Vampire Weekend, Contra (XL Recordings, 2010)

They may be enjoying quite a bit of popularity these days -- their new album Contra debuted at #1 on the Billboard charts -- but Vampire Weekend remain something of an enigma. On one hand, their grasp of African and Caribbean rhythms is strong, and their ability to put these rhythms into a form that appeals to both pop and indie audiences is undeniable. On the other hand, when your image of white punk/reggae bands is defined by groups like The Clash, the multiple references in Vampire Weekend lyrics to their affluent Ivy League lifestyle seem jarring. The quartet are what they are, though, and Contra has more than enough quality to justify the attention of even the most militant listener.

Musically speaking, Contra picks up more or less where the band's self-titled debut left off. The new album has a bit more electronic effects and programming, but not in an intrusive way. Instead, Ezra Koenig, Rotsam Batmanglij, Chris Baio, and Christopher Tomson provide the same combination of tight musicianship and pop sensibility with a global perspective that made their first album work. The best track is the first single "Cousins," a sped-up, Africanized variant on Elvis Costello's "Pump It Up." "Holiday" and "Giving Up the Gun" are also strong upbeat numbers, and "Diplomat's Son" is some smooth reggae.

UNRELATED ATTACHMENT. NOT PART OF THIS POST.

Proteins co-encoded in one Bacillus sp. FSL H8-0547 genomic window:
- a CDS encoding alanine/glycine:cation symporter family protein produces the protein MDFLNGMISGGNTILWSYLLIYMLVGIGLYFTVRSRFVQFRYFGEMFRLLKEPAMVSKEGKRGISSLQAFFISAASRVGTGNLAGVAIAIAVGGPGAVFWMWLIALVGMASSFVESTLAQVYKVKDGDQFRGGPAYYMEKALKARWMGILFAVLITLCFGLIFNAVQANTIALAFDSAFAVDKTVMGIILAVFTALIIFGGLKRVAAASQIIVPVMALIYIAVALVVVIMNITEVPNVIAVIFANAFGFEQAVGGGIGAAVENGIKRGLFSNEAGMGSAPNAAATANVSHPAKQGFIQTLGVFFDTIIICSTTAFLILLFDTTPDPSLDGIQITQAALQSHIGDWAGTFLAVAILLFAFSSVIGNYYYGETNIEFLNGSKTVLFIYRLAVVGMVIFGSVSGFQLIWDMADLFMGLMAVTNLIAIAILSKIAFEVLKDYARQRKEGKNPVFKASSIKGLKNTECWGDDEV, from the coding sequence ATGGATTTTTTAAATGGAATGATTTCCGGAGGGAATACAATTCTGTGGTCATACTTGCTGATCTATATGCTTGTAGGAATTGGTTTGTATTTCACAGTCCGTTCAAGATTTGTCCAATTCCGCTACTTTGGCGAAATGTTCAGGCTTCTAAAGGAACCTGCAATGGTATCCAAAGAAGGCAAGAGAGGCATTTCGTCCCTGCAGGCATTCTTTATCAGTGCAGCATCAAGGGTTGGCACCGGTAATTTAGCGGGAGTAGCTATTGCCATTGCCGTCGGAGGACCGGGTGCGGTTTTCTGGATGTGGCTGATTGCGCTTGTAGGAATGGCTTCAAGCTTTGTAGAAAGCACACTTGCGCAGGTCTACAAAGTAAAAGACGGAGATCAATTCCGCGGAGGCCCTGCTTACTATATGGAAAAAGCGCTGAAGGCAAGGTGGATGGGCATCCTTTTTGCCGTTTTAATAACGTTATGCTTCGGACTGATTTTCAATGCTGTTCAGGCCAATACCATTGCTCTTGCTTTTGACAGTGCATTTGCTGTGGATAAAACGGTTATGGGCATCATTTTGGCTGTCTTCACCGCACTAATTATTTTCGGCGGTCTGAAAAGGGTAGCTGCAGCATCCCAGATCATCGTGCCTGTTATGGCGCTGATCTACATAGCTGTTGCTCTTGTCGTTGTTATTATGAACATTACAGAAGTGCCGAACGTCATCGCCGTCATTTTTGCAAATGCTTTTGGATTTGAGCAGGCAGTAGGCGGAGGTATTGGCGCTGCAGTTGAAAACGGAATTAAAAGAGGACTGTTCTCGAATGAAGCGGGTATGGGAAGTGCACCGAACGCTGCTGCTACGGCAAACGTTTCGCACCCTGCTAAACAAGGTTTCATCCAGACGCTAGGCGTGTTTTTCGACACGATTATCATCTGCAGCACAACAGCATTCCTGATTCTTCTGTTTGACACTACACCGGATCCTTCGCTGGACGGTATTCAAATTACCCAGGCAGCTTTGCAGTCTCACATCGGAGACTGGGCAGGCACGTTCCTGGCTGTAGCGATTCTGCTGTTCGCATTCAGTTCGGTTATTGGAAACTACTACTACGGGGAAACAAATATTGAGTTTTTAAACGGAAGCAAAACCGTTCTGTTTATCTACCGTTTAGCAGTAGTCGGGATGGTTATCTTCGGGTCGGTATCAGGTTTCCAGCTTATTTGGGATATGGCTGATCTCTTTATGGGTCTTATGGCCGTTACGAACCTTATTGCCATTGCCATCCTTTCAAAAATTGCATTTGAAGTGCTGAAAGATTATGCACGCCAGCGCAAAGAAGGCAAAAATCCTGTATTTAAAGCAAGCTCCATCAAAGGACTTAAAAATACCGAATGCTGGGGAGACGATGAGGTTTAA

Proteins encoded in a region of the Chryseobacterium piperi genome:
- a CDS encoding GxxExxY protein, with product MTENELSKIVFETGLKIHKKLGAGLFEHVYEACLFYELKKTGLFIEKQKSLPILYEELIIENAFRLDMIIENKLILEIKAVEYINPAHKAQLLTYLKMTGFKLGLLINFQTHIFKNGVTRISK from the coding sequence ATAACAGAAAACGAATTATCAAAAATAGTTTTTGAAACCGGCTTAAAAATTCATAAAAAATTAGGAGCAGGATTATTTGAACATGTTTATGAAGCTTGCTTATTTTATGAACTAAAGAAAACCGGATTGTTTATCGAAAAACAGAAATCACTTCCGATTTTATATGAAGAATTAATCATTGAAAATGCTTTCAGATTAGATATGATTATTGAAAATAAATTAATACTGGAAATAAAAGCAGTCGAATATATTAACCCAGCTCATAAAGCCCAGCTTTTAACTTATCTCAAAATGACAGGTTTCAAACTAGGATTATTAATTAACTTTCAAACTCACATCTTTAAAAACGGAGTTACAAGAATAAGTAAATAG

I could see why Contra could generate some sort of backlash, though. Some people accused Paul Simon of "cultural rape" when he recorded Graceland; I can only imagine what those people think about Vampire Weekend. This would be unfortunate, as the band are ultimately guilty of nothing more than creating catchy music with more imaginative (and arguably higher-quality) sources of inspiration than you generally hear on a pop recording. Vampire Weekend have a fun sound, and Contra improves on the band's first recording.

Overall grade: A-

reviewed by Scott


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